Prussian, among the favorites in the 2007 Breeders' Cup Juvenile Turf, returns to the grass for the first time as a 3-year-old and could be the one to beat in the Crown Royal. Prussian opened his career with two impressive grass wins before finishing a tiring 10th over a yielding course in the Breeders' Cup. Prussian led into the stretch before finishing fourth behind Boss Lafitte in Keeneland's Grade 3 Transylvania Stakes over Polytrack in his lone start at 3.

Prussian is trained by Bill Mott, who will send out Zee Zee in the Edgewood. Zee Zee fared poorly over the wet going at Monmouth Park on Breeders' Cup Day in the Juvenile Fillies after winning 2 of her first 3 career starts on grass.

The Edgewood also will be the 3-year-old debut of Grace and Power, who has not started since finishing second behind Country Star in the Grade 1 Hollywood Starlet in her juvenile finale.

Turf sprint specialists Mr. Nightlinger, The Nth Degree, Sgt. Bert, and Salute the Count are among the leading contenders in the Aegon Turf Sprint.

No guaranteed pools this year

Churchill will not offer guaranteed pools on several multi-race wagers on Derby Day, as had become standard practice in recent years, saying the guarantee is unnecessary.

"The pools are so big anyway, we just don't need them," said the track's general manager, Jim Gates.

Last year, the guaranteed (and actual) pools on all races ending with the Derby, the 10th race, were as follows: pick three, $750,000 ($1.3 million); pick four, $1 million ($2.2 million); and pick six, $750,000 ($1.4 million).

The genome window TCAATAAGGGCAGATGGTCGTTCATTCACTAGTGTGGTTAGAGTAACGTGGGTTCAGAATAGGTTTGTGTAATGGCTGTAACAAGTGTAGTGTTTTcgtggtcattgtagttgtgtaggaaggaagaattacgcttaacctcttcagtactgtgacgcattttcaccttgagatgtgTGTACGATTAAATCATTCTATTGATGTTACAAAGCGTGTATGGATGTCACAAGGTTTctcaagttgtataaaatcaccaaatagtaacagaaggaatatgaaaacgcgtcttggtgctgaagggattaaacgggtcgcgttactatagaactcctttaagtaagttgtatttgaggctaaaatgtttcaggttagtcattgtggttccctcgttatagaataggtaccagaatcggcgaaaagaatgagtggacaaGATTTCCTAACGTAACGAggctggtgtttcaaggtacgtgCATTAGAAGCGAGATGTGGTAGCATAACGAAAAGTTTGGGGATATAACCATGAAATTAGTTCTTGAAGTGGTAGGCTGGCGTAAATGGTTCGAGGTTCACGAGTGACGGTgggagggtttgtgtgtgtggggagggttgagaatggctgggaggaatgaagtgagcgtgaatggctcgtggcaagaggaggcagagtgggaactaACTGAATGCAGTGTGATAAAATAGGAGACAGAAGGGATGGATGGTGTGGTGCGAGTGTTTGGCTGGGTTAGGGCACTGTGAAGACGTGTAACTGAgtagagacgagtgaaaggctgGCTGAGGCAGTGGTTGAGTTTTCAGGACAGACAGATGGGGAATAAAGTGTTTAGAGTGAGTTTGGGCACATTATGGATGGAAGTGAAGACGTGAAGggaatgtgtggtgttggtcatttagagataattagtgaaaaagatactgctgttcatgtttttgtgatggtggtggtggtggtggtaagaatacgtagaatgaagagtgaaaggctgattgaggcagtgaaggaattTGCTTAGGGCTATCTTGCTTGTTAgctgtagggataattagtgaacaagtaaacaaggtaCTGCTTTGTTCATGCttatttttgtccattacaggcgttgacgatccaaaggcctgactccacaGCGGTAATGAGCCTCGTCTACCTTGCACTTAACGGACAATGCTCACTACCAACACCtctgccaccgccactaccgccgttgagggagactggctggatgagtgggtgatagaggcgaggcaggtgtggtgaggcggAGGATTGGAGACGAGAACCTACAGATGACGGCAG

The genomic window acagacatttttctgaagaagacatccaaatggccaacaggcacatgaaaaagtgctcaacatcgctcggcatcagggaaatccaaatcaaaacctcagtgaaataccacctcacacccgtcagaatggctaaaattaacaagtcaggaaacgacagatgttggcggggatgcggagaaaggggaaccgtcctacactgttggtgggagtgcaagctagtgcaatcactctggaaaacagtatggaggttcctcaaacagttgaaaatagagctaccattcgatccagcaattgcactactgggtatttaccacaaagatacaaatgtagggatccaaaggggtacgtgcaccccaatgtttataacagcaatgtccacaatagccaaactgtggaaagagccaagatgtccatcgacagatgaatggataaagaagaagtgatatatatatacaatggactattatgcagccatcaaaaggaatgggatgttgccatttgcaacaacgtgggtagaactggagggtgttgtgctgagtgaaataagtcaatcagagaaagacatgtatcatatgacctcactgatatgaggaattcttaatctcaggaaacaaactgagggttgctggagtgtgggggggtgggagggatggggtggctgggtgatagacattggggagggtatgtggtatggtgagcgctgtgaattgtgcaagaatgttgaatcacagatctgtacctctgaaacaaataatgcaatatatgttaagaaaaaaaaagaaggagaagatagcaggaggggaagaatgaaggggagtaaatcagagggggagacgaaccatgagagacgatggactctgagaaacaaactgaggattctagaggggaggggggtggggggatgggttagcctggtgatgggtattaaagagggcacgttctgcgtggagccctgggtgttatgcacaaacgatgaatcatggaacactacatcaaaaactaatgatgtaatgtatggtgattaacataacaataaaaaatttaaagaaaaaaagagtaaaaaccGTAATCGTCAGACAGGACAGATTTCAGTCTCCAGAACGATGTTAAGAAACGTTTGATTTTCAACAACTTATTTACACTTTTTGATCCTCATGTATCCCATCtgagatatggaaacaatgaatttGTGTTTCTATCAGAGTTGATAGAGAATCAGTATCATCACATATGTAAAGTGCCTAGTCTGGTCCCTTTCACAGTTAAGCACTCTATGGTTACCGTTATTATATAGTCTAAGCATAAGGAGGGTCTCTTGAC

As for the Derby Day pick six, there is no mandatory payout, and in some prior years that has resulted in a huge carryover for the Wednesday after the Derby. In addition, the Super High Five, which will be offered this year on both the Derby and Oaks for the first time, also has a carryover provision.

Once again Churchill is offering the Oaks-Derby double, the two-day wager that made its debut in 1996. Last year, handle on the Oaks-Derby double was more than $2.3 million. Because the Oaks is carded as the 10th of 11 Friday races, there will be no late double on the Oaks card so as to avoid confusion with the Oaks-Derby double.

Polly want a Derby win?

You wouldn't think trainer Larry Jones needed any more friends at this time of year, what with the demand for Derby and Oaks seats. But Jones said he has a new best friend - a 9-month-old African gray parrot named Buddy who has become the most colorful member of the Jones stable.

Jones, the trainer of Eight Belles and Proud Spell, said he "always wanted a bird," and was given Buddy as a Christmas gift.

Spotlight on 1978 Crown

WAVE-TV, the local NBC affiliate, is airing a half-hour special commemorating the 30th anniversary of the Affirmed-Alydar rivalry. The program will include footage from the 1978 Kentucky Derby, Preakness, and Belmont - races that Affirmed swept in becoming the most recent Triple Crown winner - along with interviews with John Veitch and Jorge Velasquez, the trainer and rider of Alydar, and Steve Cauthen, the rider of Affirmed.

The program airs Thursday night at 7:30 p.m. Eastern. Caton Bredar, who spent most of her career in racing television before moving to WAVE about two years ago, served as the writer, researcher, and co-producer of the show.- additional reporting by Marty McGee